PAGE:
Sportswriter John ‘Moon’ Mullin dies after cancer bout

John “Moon” Mullin, who covered the Bears for decades and this month set local records for hospital visitors as he fought the ravages of Stage IV pancreatic cancer, died Sunday at 74.

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John “Moon” Mullin died Sunday.

John “Moon” Mullin died Sunday.

Courtesy Carolyn Mullin

Northwestern Medicine Lake Forest Hospital got a little less busy Sunday.

John “Moon” Mullin, who covered the Bears for decades and this month set local records for hospital visitors as he fought the ravages of Stage IV pancreatic cancer, died Sunday at age 74.

Quick with a smile and a story, Mullin’s interests stretched far beyond — and were often more compelling than — the team he covered. With white hair and a matching beard, he looked like ​​Ernest Hemingway. He played guitar. He was a hardcore cyclist, finishing his rides as the sun rose. As it set, he liked a glass of good red wine.

After he checked into the hospital in worsening health earlier this month, Mullin received wave after wave of visitors. Receptionists at the hospital told Mullin’s family they’d never handed out so many name tags to go visit one patient. By the end of last week, he was limited to only two visitors at a time for 20-minute periods. Those who visited him waited their turn, tagging in as though they were swinging over the boards for a hockey shift.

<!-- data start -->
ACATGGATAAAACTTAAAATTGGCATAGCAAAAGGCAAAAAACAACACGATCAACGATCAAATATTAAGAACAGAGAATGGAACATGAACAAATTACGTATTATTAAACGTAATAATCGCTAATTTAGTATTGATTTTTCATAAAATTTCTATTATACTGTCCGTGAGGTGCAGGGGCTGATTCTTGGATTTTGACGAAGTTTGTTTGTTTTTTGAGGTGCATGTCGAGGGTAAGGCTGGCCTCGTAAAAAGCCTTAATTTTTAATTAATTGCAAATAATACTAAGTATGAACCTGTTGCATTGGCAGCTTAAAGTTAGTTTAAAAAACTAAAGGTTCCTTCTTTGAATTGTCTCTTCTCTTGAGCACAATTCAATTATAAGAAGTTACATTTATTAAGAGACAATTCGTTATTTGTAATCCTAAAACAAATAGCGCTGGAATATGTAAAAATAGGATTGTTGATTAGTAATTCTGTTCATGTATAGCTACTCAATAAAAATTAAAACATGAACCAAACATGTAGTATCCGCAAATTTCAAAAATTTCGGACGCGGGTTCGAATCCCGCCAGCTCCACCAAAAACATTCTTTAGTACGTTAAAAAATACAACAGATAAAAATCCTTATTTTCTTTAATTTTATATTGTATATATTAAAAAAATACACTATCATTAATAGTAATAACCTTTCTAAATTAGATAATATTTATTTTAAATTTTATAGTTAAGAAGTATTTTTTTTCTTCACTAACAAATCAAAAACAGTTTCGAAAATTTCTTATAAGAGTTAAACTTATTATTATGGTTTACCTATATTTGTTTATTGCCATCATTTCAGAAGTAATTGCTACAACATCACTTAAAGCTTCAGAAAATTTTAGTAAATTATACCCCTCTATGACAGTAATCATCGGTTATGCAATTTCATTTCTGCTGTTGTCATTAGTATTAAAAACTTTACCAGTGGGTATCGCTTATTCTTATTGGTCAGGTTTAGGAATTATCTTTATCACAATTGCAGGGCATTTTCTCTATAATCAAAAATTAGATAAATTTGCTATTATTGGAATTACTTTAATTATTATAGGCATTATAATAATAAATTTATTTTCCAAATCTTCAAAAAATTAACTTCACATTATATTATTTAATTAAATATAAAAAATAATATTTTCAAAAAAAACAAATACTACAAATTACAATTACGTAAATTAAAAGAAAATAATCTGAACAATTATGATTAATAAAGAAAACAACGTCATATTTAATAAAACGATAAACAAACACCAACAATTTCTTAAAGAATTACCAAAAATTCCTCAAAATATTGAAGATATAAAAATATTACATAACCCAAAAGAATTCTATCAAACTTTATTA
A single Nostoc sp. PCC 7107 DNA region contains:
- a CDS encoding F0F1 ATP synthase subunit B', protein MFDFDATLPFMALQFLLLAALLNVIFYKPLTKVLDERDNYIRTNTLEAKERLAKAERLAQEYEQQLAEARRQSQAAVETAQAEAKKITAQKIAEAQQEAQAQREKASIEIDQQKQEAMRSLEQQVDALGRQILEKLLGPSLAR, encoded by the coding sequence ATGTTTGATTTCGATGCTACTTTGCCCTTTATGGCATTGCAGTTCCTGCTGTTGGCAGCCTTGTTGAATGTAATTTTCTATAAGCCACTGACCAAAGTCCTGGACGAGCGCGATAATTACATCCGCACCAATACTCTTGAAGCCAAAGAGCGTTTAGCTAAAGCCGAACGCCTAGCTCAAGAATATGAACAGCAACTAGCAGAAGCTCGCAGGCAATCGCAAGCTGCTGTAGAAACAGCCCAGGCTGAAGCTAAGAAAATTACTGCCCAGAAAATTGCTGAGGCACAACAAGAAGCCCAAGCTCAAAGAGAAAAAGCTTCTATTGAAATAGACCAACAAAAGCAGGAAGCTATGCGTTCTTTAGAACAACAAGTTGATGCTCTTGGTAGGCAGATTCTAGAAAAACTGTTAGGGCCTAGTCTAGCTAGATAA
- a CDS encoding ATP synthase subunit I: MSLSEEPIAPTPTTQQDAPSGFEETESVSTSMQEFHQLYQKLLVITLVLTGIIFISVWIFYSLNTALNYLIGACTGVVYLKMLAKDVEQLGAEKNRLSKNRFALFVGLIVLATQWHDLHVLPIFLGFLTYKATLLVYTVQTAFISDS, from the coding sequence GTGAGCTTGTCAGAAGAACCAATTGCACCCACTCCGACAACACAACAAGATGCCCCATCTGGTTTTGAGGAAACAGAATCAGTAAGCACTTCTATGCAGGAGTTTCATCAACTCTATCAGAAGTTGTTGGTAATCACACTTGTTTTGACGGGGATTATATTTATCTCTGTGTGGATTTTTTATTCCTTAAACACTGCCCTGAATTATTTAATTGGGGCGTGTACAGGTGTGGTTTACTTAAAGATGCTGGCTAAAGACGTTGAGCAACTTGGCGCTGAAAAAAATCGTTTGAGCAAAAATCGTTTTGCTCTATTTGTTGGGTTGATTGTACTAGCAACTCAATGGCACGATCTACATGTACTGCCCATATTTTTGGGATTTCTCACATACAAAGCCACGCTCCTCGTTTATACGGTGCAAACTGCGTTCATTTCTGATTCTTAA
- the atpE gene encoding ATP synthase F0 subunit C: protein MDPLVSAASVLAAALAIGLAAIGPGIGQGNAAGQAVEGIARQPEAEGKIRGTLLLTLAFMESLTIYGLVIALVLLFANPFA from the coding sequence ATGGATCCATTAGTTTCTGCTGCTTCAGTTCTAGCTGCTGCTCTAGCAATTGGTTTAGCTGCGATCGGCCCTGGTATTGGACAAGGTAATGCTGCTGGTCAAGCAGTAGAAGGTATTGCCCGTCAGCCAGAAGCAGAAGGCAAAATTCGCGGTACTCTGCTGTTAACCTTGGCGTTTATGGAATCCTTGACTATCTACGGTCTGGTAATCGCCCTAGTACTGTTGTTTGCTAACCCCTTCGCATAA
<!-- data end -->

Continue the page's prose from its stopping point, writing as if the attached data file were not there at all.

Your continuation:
It made sense. Mullin worked with practically everyone in Chicago, beginning at the Daily Herald before joining the Tribune in 1998 and Comcast Sports Net Chicago in 2009. He taught communications classes at DePaul.

Mullin was active until last month. With wife Carolyn, he visited his sister in Naples, Florida, in January and went to see other family members in Hilton Head, South Carolina, in April. His treatment became less effective in May, prompting hospital visits.

Mullin, whose nickname was derivative of a longtime comic strip character, was diagnosed with pancreatic cancer in fall 2019. He lived more than two years longer than his original prognosis, a credit to years of bicycle riding and a devotion to positive thinking. His strength from the former helped even as cancer spread to his lungs; his emotional strength from the latter was invaluable, he said.

In December 2021, he began a series of YouTube videos called “Attitude Over Cancer.”

“The goal for a lot of us,” he said during the first episode, “is to keep this monster in a cave until they come up with a silver bullet to kill it.”

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